Feminism and Food

      No Comments on Feminism and Food

It might seem a bit random, but the reading that we have done thus far in class has actually brought to mind for me feminist issues. One might not think that feminism and food have much to do with each other, but I see a direct link to it in comments such as Michael Carolan’s about possessing sufficient time to prepare and cook foods containing fruits and vegetables and Michael Pollan’s about going back to the way that our grandmothers and great-grandmothers cooked (73; 5). Pollan in particular mentions how his grandmother made most of her family’s food from scratch (5). However, there is a reason why he says his grandmother and not his grandfather as well as why she had hours to spend on food preparation: it was a time in which women were relegated to the home and the kitchen.

The industrialization of food and dramatic increase in processed and fast foods occurred just before and around the time of women’s entrance into the workforce. Nowadays, in households in which both parents work full time, one can hardly expect the parents (or in most cases, the woman) to have enough time to tend to a home garden (as Pollan would suggest) and/or do the grocery shopping and then cook meals from scratch (Pollan 158). The case of homes headed by single women would exacerbate even further this situation. Women/couples who make enough money can sometimes outsource some of their home tasks, but for many middle-class and lower wage workers this is not an option. (Women) workers who are lower income also could also gravitate towards the more affordable processed foods as opposed to fruits and vegetables, which are rising in costs (Carolan 73). Workers living in poorer neighborhoods also have to grapple with a lack of nearby grocery stores, thus having to choose between the time and money spent driving to a further away grocery store (if they are lucky enough to have a car, and, if not, taking public transportation) or going to a closer convenience store or fast food restaurant.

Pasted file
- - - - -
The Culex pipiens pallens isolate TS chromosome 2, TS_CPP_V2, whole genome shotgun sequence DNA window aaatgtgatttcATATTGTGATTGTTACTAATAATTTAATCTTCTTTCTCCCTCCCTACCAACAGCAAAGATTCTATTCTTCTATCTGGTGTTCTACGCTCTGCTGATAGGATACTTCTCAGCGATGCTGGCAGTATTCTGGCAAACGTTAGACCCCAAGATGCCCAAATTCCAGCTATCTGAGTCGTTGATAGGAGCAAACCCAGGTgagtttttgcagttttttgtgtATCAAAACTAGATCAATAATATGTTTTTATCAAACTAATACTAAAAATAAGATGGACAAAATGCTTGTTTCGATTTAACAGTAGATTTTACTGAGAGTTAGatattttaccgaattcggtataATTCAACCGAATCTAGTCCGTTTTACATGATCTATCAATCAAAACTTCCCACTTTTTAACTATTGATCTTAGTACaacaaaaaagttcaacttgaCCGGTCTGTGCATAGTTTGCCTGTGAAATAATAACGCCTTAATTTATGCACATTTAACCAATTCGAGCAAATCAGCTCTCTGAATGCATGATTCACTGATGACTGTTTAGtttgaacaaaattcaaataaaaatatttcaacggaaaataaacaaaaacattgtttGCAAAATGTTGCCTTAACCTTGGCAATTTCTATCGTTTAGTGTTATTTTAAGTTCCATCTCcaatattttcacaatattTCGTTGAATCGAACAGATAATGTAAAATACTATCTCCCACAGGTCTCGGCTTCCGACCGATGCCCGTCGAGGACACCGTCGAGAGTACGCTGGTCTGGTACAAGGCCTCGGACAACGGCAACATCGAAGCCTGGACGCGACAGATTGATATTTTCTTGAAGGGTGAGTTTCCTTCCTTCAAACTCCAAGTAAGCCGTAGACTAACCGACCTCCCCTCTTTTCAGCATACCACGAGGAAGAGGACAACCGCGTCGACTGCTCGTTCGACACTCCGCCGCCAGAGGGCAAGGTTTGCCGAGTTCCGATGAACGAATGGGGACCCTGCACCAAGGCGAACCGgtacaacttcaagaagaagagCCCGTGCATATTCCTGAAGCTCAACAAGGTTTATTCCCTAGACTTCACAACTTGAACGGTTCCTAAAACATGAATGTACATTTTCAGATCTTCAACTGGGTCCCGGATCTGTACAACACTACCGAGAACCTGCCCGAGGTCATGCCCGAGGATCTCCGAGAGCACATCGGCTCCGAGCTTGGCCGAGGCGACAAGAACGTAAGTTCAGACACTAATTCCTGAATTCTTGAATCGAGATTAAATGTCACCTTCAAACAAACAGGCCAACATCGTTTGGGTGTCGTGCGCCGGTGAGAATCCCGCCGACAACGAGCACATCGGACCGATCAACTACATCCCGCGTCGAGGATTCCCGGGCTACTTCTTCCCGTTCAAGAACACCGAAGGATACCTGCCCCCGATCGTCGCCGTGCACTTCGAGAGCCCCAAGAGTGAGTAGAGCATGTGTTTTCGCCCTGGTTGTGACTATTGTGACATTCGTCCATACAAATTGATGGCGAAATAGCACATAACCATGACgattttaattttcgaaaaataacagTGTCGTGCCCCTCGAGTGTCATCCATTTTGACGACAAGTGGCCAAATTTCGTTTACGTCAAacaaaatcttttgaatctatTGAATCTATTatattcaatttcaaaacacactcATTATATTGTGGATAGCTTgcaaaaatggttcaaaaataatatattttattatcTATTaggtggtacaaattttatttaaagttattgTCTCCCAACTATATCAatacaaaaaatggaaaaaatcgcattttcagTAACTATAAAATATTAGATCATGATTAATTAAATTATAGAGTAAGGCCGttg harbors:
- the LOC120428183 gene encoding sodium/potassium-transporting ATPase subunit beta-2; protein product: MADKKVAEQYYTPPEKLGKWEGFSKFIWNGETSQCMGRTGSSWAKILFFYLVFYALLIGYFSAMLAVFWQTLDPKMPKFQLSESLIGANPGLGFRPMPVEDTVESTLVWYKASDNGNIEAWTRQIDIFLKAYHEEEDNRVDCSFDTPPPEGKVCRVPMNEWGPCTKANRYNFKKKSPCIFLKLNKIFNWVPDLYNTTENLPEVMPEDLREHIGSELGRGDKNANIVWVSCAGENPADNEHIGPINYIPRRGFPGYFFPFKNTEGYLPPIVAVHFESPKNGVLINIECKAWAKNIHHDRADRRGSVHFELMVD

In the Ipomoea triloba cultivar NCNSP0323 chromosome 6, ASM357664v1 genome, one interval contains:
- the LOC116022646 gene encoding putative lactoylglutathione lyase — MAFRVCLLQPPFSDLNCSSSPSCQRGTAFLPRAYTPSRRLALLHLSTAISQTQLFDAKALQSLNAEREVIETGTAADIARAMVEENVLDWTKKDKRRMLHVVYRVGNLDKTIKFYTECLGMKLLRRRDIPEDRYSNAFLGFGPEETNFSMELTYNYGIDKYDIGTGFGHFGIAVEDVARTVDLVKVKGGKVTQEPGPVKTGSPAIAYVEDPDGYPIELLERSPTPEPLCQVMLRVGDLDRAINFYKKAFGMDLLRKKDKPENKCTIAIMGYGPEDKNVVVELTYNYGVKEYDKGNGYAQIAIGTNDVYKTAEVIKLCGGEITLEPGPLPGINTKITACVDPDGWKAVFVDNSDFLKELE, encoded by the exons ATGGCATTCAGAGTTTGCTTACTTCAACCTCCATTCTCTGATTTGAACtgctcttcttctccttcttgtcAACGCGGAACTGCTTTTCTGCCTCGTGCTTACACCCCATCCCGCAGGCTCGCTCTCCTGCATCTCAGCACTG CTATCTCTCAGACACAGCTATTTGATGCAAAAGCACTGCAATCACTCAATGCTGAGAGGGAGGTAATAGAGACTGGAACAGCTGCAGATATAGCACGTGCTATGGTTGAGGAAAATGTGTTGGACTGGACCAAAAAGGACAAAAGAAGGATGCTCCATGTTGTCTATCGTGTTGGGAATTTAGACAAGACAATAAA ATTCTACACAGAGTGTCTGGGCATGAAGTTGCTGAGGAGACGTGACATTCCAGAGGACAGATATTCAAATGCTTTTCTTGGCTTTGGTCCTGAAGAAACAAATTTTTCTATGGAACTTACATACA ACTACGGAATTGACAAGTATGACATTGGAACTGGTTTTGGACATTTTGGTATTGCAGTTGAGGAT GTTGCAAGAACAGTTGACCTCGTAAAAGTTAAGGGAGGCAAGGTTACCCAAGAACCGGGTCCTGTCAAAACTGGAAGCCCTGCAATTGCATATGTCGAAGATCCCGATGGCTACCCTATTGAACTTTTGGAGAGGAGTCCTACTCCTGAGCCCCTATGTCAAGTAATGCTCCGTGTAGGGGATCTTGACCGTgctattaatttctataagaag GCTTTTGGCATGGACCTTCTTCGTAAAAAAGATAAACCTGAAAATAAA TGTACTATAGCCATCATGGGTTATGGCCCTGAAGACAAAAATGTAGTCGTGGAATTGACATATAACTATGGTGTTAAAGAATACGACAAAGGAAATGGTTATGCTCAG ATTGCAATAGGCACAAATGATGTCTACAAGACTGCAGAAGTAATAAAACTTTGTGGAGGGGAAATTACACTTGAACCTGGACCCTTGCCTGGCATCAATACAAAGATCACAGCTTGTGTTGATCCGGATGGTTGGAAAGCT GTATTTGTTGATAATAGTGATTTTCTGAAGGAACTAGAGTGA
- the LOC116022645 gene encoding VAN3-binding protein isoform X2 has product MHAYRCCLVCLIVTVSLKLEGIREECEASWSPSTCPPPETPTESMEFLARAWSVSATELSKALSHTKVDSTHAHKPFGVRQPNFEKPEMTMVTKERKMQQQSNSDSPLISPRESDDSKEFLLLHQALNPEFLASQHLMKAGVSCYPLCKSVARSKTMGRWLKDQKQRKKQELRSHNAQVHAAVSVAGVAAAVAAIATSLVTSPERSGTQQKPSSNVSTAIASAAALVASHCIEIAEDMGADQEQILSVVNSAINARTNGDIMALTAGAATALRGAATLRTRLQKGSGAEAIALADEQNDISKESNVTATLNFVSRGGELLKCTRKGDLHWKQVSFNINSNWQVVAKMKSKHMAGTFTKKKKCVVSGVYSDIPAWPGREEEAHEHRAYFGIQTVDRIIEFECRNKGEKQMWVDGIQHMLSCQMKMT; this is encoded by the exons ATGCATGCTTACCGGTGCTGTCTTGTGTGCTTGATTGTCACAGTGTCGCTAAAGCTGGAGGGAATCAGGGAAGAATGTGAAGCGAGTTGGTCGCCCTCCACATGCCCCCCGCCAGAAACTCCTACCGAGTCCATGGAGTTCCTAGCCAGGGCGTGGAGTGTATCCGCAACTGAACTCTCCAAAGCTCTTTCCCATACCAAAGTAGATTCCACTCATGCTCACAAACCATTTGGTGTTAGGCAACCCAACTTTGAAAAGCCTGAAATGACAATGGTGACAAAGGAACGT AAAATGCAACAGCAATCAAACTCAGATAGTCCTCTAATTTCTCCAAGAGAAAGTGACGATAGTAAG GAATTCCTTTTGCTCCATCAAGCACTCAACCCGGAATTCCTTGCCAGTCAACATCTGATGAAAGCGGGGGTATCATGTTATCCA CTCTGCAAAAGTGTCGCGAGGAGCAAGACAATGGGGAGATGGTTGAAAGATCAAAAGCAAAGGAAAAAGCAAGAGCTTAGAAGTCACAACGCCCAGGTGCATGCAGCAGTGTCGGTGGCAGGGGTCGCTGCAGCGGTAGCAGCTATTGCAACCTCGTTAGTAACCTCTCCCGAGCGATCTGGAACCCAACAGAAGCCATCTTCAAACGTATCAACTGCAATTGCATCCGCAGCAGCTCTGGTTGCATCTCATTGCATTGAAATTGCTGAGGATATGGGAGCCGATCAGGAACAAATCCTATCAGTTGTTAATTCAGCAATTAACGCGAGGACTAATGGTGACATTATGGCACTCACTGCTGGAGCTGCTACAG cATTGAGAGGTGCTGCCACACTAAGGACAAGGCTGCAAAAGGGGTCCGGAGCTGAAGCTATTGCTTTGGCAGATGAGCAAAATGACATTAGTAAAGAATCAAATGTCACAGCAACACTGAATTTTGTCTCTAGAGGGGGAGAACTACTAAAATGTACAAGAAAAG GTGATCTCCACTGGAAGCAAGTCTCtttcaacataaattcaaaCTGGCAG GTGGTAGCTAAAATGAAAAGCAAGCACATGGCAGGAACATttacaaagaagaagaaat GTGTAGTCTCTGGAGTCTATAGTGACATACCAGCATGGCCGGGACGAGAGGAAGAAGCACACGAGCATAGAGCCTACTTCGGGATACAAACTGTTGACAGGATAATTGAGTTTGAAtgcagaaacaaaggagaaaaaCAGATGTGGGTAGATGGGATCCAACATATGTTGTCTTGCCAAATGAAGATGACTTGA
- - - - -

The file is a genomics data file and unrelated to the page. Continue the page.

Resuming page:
However, eating more processed and fast foods is not a solution to helping working women and their families, and women should also not be discouraged from working full time in order to tend more to the cooking and shopping for their families. There is much discussion about making offices more flexible for parents to be able to juggle childcare with work; perhaps similar policies could be applied to promote healthy eating and home cooking as well. Or perhaps community gardens could be started, particularly in low-income neighborhoods, to promote neighborly collaboration and alleviate the individual burden falling on one family’s shoulders. Free school meals could also be revolutionized to be healthier, and perhaps schools could even implement their own gardens- which could also be a part of the students’ curriculum. Workplaces could even start offering healthy food options for employee lunches. Leave a comment below if you have any other ideas for solutions.

Works Cited:

Carolan, Michael. “Cheap Food, Hunger, and Obesity.” The Real Cost of Cheap Food. Earthscan, 2011.

Pollan, Michael. In Defense of Food: An Eater’s Manifesto. Penguin Books, 2008.


Leave a Reply